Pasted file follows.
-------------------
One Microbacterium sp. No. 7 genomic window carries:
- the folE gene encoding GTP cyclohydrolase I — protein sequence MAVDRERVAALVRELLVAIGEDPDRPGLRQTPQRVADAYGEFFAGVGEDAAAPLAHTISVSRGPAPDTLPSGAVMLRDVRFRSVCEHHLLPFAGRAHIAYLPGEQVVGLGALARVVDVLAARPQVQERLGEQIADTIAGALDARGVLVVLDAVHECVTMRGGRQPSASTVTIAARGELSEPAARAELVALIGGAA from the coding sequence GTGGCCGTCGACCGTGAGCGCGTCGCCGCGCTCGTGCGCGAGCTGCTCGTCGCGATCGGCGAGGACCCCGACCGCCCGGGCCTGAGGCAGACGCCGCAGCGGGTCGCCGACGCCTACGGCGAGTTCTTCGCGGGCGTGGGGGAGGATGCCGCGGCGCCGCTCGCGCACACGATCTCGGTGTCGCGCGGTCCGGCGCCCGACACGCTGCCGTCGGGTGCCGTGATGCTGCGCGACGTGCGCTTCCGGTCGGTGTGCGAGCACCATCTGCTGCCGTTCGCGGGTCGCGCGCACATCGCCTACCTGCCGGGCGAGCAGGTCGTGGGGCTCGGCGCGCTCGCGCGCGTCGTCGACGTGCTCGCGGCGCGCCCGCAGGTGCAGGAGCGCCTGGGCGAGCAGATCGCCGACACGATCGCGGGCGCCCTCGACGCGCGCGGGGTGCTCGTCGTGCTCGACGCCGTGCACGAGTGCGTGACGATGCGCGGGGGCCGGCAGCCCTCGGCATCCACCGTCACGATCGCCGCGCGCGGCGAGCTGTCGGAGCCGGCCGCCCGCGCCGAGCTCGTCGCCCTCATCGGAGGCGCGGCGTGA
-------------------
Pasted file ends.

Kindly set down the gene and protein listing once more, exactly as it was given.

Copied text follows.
One Microbacterium sp. No. 7 genomic window carries:
- the folE gene encoding GTP cyclohydrolase I — protein sequence MAVDRERVAALVRELLVAIGEDPDRPGLRQTPQRVADAYGEFFAGVGEDAAAPLAHTISVSRGPAPDTLPSGAVMLRDVRFRSVCEHHLLPFAGRAHIAYLPGEQVVGLGALARVVDVLAARPQVQERLGEQIADTIAGALDARGVLVVLDAVHECVTMRGGRQPSASTVTIAARGELSEPAARAELVALIGGAA from the coding sequence GTGGCCGTCGACCGTGAGCGCGTCGCCGCGCTCGTGCGCGAGCTGCTCGTCGCGATCGGCGAGGACCCCGACCGCCCGGGCCTGAGGCAGACGCCGCAGCGGGTCGCCGACGCCTACGGCGAGTTCTTCGCGGGCGTGGGGGAGGATGCCGCGGCGCCGCTCGCGCACACGATCTCGGTGTCGCGCGGTCCGGCGCCCGACACGCTGCCGTCGGGTGCCGTGATGCTGCGCGACGTGCGCTTCCGGTCGGTGTGCGAGCACCATCTGCTGCCGTTCGCGGGTCGCGCGCACATCGCCTACCTGCCGGGCGAGCAGGTCGTGGGGCTCGGCGCGCTCGCGCGCGTCGTCGACGTGCTCGCGGCGCGCCCGCAGGTGCAGGAGCGCCTGGGCGAGCAGATCGCCGACACGATCGCGGGCGCCCTCGACGCGCGCGGGGTGCTCGTCGTGCTCGACGCCGTGCACGAGTGCGTGACGATGCGCGGGGGCCGGCAGCCCTCGGCATCCACCGTCACGATCGCCGCGCGCGGCGAGCTGTCGGAGCCGGCCGCCCGCGCCGAGCTCGTCGCCCTCATCGGAGGCGCGGCGTGA